One-day tour in campuses hot among visitors
Updated: 2013-02-08 14:26
By Hu Haidan in New York (China Daily)
Zhang Xu can tell that the Boston area's higher-education institutions are a tourist magnet - just by glancing at the campus of Massachusetts Institute of Technology.
"I can see Chinese travelers walking around and taking pictures nearly every day," said Zhang, the president of the MIT Chinese Students and Scholars Association.
While Boston's key role in the American Revolution annually draws thousands of history enthusiasts to the region, the local tourist trade also gets a boost from people visiting Massachusetts' world-ranked colleges and universities, part of the state's acclaimed public and private education system. An increasing number of Chinese families book tours in the Boston area, allowing them to check out area campuses before choosing an institution of higher education for a child.
The MIT Chinese students and scholars group works closely with universities in China, helping to arrange academic meetings, presentations, and tours. The organization hosts four to five visiting groups of Chinese professors and students every year, Zhang said.
Samuel Chong, the manager at Best Service Chinese Travel Agency, which provides Chinese travelers with bilingual tour guides, said many Chinese parents dream of their children attending a top US university such as Harvard or MIT. "They (Chinese parents) are willing to join a one-day campus tour with their child," said Chong. "(Chinese tour guides) will walk them around the Harvard campus and MIT campus."
Wang Xiuying, a Shanghai native with a 16-year-old daughter, said her family plans a US trip next summer to Harvard. "We hope (our daughter) will be attracted by the outstanding atmosphere there and study harder," Wang said.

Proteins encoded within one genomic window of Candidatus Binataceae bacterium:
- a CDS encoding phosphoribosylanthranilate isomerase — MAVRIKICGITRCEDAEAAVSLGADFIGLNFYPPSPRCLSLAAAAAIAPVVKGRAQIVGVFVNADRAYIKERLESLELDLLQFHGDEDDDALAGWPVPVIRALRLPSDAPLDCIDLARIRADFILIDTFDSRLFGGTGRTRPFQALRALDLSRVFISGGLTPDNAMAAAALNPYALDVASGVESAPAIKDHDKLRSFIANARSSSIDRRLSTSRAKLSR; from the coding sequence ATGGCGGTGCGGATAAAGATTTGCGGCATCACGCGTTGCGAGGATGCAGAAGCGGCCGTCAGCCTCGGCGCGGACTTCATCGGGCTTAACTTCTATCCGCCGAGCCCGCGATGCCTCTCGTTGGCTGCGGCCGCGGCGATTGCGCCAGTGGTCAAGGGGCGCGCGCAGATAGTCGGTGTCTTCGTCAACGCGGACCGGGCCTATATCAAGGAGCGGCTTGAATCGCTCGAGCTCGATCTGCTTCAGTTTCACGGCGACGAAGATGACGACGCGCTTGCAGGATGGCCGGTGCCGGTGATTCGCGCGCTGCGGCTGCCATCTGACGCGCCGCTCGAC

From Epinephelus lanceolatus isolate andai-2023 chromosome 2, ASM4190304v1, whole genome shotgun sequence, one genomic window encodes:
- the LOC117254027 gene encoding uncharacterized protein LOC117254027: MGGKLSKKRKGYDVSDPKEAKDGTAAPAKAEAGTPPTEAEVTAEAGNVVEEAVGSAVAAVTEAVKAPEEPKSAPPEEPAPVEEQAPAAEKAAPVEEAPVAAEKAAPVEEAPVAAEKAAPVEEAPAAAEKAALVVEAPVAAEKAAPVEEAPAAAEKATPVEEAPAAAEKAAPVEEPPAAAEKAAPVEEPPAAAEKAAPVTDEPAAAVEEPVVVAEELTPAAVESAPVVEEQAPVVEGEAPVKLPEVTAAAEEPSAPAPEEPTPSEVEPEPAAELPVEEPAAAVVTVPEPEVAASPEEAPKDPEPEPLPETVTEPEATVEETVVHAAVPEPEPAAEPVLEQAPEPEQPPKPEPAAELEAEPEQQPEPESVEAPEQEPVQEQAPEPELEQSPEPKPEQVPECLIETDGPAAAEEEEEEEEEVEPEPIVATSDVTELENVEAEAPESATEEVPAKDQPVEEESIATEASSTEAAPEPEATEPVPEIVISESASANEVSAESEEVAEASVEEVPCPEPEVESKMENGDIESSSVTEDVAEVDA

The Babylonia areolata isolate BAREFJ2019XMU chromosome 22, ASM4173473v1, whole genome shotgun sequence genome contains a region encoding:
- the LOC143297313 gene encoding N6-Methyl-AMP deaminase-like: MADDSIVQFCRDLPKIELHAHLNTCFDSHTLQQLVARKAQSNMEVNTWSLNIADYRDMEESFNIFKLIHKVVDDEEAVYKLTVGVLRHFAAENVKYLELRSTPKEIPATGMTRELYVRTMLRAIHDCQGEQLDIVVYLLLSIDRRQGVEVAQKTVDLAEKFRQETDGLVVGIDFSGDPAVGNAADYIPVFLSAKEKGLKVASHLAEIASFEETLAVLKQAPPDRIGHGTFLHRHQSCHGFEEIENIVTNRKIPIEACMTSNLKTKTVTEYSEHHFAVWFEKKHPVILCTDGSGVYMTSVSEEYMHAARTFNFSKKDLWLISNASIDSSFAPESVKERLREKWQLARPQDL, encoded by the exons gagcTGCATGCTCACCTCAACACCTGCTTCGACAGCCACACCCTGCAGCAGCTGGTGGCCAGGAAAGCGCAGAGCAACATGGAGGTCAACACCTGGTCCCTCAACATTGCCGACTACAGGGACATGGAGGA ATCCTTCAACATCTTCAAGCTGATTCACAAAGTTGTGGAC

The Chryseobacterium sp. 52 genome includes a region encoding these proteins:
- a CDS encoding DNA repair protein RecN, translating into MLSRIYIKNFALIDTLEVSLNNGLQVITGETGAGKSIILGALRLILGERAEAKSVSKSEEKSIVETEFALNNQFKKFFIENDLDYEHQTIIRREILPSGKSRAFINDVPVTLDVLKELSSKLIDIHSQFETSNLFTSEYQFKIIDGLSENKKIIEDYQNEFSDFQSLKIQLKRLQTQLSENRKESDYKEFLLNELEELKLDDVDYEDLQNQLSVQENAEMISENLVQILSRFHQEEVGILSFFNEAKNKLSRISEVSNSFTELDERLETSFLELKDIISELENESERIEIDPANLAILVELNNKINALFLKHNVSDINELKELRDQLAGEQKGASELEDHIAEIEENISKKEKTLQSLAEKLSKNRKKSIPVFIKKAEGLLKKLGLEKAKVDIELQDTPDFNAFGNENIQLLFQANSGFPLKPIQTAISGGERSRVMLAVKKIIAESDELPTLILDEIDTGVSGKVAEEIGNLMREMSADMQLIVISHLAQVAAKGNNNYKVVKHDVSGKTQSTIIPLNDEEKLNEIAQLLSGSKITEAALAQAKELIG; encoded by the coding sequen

In 2011, Massachusetts welcomed 139,000 Chinese travelers, the third-largest group internationally, after Canadian and British travelers. Globally, the number of Chinese travelers overall increased 35% in 2012, compared with 2011.
High Chinese tourism rates are partly due to the ease in recent years with which Chinese travelers have been able to obtain a visa. According to the China Tourism Academy, Chinese citizens made 70 million trips abroad in 2011, up 22 percent from 2010's 57.4 million.
When families visit the region's universities, they prefer to use a bilingual tour guide, according to Evan Saunders, CEO and co-founder of Attract China. Attract China is a Boston and Beijing-based travel agency which helps Boston local business attract more Chinese travelers. Saunders said the market opportunity that Chinese travelers represented to him convinced him to start his business in 2011.
Individual bilingual tour guides, however, don't come cheap. According to the Best Service Chinese Travel Agency's website, the base cost for a bilingual tour guide is $600/day, plus food and transportation. But a bilingual guide, generally a local student, "can talk to our daughter during the trip, and maybe shares her experiences and tips for applying to top US universities," Wang said.
Chong said a tour guide can talk to clients before they come to Boston. Then, the guide can make a detailed travel plan for the family. On travel day, the tour guide will stay with a family and only serve that family, Chong said.
The high price, however, can cause travelers to consider other tour-guide options.
"We contact local students in Boston via Weibo," the popular Chinese Internet search engine, said Huang. "She only asked for $300/day."
For a student, becoming a part-time tour guide is a great way to make pocket money. "It is my way to relax," said Alex Deng, who goes to MIT. "Plus the pay is high."
Saunders said his company collaborates with several Boston-based Chinese students associations to help them promote Chinese culture. In return, the students associations help Attract China recruit local students as tour guides.
Chong said the three most popular attractions for Chinese travelers in Boston are Harvard University, MIT and any restaurant where lobster is cooked well.